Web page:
hairspray18 cast


Wolverhampton Grand


This is the sort of show to warm the cockles of your heart on a cold winter’s night with Siberian snow swirling around the streets outside.

It’s a feel-good musical, not too taxing, gently delivering its message of integration and racial harmony. 

Set in 1962 in Baltimore at a time when the USA, especially in the south, was two nations, with white only schools and racial segregation in everything from restaurants and lunch counters to public transport

The plot might seem a bit far fetched to a modern audience, centred, as it is, around The Corny Collins Show, a nightly dance and pop music TV programme which was a must watch for Baltimore teens. It is a show with a policy of whites only dancers -except for the once a month Negro day, when everyone on show was black with not a white face in sight.

Yet the tale, including the invasion of a live broadcast on a white day by black and white teenagers demanding integration is based on fact and The Buddy Deane Show, which was a Baltimore institution.

Based on the 1988 John Waters film the musical follows the ample figure of Tracy Turnblad as she auditions for a part as a dancer on The Corny Collins Show and becomes not only an overnight star but a teenage civil rights leader to boot. The well upholstered Tracy also adds a message that its not what people look like, it's what they are that matters.

Rebecca Mendoza made her professional debut in this show and has made herself at home, and a name for herself, as Tracy with a bubbly personality and a fine voice while Matt Rixon towers above . . . and around her as her mother Edna. Edna is a big lady – and why a man?

Velma and amber

Aimee Moore as the peevish Amber and Gina Murray as the bigoted Velma

Waters had used the drag artist Divine in his films since the 1960s and had planned to cast him as both Edna and Tracy in the film, a plan, wisely, scuppered by the producers, leaving Devine as Edna in the camp cult film. And a man in drag in the part has become the tradition.

Rixon never camps it up though, this is more dame than drag and you are never in doubt that this is a bloke in a frock – and a portable sauna of padding.

His . . . her foil is Graham MacDuff as husband Wilbur, supportive, inventive and proprietor of a joke shop, the first - and only - shop, in a world wide chain. Their duet of You’re Timeless to me has a charm all of its own.

Tracy’s best friend is Penny, a nerdy, needy teen in glasses played by Annalise Liard-Bailey, who looks about 12 and in need of a good meal – so you just know, Hollywood-like, she is going to turn out to be a bit of a stunner with her hair down and glasses off when Tracy’s integrated world arrives. And so it proves with Annalise also proving to be a fair old dancer and singer as well when the dorky duckling become a swan.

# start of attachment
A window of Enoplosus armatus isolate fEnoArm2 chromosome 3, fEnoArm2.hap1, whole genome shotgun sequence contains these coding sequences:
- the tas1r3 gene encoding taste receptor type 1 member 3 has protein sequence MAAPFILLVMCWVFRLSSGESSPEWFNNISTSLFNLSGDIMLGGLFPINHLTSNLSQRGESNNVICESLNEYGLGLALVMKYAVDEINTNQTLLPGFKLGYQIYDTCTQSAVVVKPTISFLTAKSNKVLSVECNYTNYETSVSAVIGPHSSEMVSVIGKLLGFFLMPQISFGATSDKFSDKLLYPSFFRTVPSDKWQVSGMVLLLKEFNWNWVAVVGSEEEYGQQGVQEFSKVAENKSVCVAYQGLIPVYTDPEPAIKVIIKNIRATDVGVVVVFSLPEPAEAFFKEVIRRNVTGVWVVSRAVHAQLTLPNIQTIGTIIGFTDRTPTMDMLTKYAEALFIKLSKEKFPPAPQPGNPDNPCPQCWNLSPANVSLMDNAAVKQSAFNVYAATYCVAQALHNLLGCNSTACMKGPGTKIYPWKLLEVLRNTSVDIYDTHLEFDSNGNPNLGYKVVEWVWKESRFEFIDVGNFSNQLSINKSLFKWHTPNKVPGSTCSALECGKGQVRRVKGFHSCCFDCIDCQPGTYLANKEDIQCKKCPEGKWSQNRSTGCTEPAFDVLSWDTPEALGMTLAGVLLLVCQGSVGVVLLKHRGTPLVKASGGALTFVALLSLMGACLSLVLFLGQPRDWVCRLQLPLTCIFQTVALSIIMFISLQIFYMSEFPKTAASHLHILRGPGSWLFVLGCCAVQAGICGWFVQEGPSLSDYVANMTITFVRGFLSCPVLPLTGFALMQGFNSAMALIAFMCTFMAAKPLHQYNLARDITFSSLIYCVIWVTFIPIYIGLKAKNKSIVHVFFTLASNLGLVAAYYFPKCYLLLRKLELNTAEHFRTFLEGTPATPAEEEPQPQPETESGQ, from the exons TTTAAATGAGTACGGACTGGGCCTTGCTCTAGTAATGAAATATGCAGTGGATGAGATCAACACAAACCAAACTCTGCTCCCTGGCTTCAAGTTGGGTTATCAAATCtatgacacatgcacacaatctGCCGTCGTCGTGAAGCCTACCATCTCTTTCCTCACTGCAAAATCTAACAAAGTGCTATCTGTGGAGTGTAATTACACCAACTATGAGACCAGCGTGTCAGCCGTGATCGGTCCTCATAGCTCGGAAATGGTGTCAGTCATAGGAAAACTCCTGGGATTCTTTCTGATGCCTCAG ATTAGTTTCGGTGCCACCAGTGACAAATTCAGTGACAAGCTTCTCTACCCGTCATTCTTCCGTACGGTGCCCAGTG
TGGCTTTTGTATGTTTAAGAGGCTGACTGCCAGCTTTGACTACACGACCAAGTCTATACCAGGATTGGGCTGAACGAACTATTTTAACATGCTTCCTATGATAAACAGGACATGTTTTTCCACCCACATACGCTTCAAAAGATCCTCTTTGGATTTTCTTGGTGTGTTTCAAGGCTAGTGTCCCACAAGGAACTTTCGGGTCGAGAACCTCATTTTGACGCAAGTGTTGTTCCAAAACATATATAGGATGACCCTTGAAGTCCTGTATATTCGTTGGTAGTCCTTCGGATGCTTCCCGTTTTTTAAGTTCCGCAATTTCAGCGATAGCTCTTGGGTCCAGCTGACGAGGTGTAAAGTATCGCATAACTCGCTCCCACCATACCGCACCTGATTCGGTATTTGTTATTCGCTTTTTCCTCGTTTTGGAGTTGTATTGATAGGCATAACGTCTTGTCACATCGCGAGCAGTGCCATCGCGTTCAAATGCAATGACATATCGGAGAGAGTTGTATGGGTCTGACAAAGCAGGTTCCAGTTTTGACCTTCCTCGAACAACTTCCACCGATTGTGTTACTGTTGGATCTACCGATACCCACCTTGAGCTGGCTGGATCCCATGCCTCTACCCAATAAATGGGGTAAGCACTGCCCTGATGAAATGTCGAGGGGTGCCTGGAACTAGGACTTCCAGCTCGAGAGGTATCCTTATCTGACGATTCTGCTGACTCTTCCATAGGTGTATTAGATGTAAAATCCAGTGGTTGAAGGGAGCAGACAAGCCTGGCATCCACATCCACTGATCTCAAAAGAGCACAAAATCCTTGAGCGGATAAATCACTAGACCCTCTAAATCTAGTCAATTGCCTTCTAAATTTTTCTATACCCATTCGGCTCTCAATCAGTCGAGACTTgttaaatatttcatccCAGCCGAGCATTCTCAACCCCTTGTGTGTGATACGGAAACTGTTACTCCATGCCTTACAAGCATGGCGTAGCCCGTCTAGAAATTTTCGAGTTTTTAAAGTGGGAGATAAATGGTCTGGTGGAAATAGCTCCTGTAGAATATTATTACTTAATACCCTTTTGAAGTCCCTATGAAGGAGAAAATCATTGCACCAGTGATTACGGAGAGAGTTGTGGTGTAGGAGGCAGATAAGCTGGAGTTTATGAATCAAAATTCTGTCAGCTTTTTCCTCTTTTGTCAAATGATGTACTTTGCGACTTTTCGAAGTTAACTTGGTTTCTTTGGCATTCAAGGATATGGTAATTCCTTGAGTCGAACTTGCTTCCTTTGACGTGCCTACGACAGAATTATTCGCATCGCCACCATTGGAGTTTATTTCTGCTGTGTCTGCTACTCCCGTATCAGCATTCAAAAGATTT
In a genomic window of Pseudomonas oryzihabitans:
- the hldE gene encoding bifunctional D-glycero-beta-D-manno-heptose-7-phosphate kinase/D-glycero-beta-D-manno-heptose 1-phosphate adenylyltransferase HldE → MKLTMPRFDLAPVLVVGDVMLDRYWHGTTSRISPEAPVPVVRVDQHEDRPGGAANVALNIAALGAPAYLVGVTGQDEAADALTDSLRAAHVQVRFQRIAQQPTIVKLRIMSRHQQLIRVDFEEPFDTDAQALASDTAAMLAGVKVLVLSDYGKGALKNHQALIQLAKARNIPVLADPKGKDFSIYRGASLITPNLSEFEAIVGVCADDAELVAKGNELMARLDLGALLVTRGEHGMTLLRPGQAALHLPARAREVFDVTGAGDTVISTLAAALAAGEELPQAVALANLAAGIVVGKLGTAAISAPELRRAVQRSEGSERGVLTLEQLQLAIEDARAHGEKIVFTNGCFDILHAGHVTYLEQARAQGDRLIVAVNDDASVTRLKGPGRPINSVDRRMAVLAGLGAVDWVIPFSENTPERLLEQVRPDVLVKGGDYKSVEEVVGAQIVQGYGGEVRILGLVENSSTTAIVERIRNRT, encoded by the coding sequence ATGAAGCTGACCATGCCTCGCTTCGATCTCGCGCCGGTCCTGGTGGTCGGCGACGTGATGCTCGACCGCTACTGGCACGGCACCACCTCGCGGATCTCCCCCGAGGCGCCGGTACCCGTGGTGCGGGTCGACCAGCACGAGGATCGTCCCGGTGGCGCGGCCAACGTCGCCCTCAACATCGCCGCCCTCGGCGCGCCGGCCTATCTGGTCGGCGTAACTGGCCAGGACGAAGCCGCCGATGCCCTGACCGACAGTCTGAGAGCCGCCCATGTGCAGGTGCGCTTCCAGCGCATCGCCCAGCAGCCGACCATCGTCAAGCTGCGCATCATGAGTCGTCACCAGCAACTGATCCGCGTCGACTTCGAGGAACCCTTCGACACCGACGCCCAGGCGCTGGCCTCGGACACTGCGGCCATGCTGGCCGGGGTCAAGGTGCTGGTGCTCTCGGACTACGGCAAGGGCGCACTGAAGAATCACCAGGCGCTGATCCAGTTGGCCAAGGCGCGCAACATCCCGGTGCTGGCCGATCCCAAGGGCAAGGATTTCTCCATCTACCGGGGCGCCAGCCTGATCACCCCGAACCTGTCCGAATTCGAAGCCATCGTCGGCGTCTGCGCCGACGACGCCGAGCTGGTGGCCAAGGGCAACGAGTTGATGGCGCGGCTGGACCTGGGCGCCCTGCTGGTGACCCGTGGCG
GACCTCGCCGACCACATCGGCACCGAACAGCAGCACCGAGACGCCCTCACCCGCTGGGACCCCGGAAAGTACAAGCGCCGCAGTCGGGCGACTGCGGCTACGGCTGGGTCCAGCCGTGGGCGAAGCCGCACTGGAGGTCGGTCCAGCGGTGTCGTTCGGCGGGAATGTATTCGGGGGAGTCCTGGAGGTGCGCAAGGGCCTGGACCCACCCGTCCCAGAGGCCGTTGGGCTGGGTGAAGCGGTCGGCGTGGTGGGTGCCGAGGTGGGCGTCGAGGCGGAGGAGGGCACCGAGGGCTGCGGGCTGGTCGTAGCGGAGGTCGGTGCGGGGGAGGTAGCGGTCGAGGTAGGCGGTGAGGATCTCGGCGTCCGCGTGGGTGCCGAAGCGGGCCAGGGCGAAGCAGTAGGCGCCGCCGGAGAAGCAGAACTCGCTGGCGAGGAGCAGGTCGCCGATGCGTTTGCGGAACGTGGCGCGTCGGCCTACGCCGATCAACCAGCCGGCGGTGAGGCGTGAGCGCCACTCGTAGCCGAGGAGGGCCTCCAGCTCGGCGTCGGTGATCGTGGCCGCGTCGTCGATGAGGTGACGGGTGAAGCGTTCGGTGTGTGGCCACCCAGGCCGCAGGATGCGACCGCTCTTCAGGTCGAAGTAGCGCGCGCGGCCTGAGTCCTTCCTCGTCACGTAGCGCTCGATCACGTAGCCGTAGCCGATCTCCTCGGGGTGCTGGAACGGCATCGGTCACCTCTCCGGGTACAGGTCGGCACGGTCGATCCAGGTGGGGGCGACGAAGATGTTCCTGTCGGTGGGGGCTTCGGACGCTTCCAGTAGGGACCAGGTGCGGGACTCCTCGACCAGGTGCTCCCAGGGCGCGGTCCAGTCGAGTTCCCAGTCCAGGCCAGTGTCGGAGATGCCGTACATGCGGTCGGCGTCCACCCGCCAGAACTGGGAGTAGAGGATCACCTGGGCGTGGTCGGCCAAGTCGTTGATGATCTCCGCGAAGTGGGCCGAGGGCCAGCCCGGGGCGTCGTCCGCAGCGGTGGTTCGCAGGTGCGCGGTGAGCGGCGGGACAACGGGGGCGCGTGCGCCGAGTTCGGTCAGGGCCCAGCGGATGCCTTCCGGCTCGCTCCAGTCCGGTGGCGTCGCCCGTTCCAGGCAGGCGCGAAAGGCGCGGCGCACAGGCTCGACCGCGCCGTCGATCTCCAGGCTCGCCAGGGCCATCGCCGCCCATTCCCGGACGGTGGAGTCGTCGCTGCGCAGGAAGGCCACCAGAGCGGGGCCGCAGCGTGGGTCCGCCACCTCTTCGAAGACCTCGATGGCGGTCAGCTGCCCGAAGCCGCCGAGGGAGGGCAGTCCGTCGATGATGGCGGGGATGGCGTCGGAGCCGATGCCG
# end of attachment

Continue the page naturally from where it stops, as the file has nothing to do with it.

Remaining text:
Layton Williams gives us a likeable Seaweed who turns out to be Penny’s love interest. That boy can dance, having toured with Matthew Bourne’s New Adventures for both Lord of the Flies and The Car Man - and he does a nice line in back flips – loads of 'em.

While Tracy’ love interest centres on Baltimore’s answer to Elvis, Link Larkin, played by Edward Chitticks. The pair manage a delightful duet with Without Love with Penny and Seaweed joining in a different location on the flexible set from Takis.

But the big number is the civil rights anthem I know Where I’ve Been sung by Motormouth Maybelle who runs the record shop which is the focus for the black kids on the wrong side of town.

Brenda Edwards’ has come a long way since her semi-final appearance in the 2005 X-factor, and she puts some real wellie into the song as Maybelle.

If we have goodies we have to have some baddies led by the bigoted, racist and snobbish Velma Von Tussle, the producer of the Corny Collins show, played by Gina Murray, who never quite comes over as nasty enough to be completely hated, while her daughter Amber, played by Aimee Moore, probably has bimbo as an aspiration.

As you can guess, we are not really meant to like them, while giving good support with a nice line in put downs, is Corny Collins played by Jon Tsouras.

Prim, proper and protecting Penny from those "people of colour" is her mother Prudy, played by Tracey Penn who also weighs in as the politically incorrect gym teacher and the no nonsense prison matron.

James Revel is another multi-tasker as Mr. Pinky, owner of Mr. Pinky's Hefty Hideaway, who gives Tracy and Edna a makeover; the principal of Tracy's high school handing her her daily detentions and Mr. Harriman F. Spritzer, the President of Ultra Clutch, the hairspray, and sponsors of Corny's show.

The set is minimal but effective with a full wall video screen which helps set scenes, the screen dropping in front of the  excellent eight piece band who have been elevated out of the pit and on to a shelf at the rear of the stage playing songs with music and lyrics from Marc Shaiman and Scott Wittman is evocative of the times, 1960’s style ballad and dance numbers and MOR rhythm and blues. While Drew McOnie has given us some lively choreography.

The musical might be 16 years old but this new production has tweaked it a little here and there with the result it is as fresh and warm hearted as ever, keeping the cold at bay to 03-03-18

Roger Clarke


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